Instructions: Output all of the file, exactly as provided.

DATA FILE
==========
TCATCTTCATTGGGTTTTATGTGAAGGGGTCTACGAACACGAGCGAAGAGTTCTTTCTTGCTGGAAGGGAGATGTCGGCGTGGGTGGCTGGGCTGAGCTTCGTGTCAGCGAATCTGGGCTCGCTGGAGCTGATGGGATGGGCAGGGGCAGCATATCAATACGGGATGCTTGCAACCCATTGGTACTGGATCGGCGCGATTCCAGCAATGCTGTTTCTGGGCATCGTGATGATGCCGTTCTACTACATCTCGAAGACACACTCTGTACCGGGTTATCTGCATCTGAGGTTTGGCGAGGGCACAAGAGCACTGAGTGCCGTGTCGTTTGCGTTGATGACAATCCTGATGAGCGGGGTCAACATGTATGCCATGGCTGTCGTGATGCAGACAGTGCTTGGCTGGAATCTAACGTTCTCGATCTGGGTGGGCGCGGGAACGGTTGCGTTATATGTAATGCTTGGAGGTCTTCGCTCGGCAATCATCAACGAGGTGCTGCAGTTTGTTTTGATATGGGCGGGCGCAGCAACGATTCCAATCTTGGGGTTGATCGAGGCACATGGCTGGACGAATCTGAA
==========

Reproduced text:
TCATCTTCATTGGGTTTTATGTGAAGGGGTCTACGAACACGAGCGAAGAGTTCTTTCTTGCTGGAAGGGAGATGTCGGCGTGGGTGGCTGGGCTGAGCTTCGTGTCAGCGAATCTGGGCTCGCTGGAGCTGATGGGATGGGCAGGGGCAGCATATCAATACGGGATGCTTGCAACCCATTGGTACTGGATCGGCGCGATTCCAGCAATGCTGTTTCTGGGCATCGTGATGATGCCGTTCTACTACATCTCGAAGACACACTCTGTACCGGGTTATCTGCATCTGAGGTTTGGCGAGGGCACAAGAGCACTGAGTGCCGTGTCGTTTGCGTTGATGACAATCCTGATGAGCGGGGTCAACATGTATGCCATGGCTGTCGTGATGCAGACAGTGCTTGGCTGGAATCTAACGTTCTCGATCTGGGTGGGCGCGGGAACGGTTGCGTTATATGTAATGCTTGGAGGTCTTCGCTCGGCAATCATCAACGAGGTGCTGCAGTTTGTTTTGATATGGGCGGGCGCAGCAACGATTCCAATCTTGGGGTTGATCGAGGCACATGGCTGGACGAATCTGAA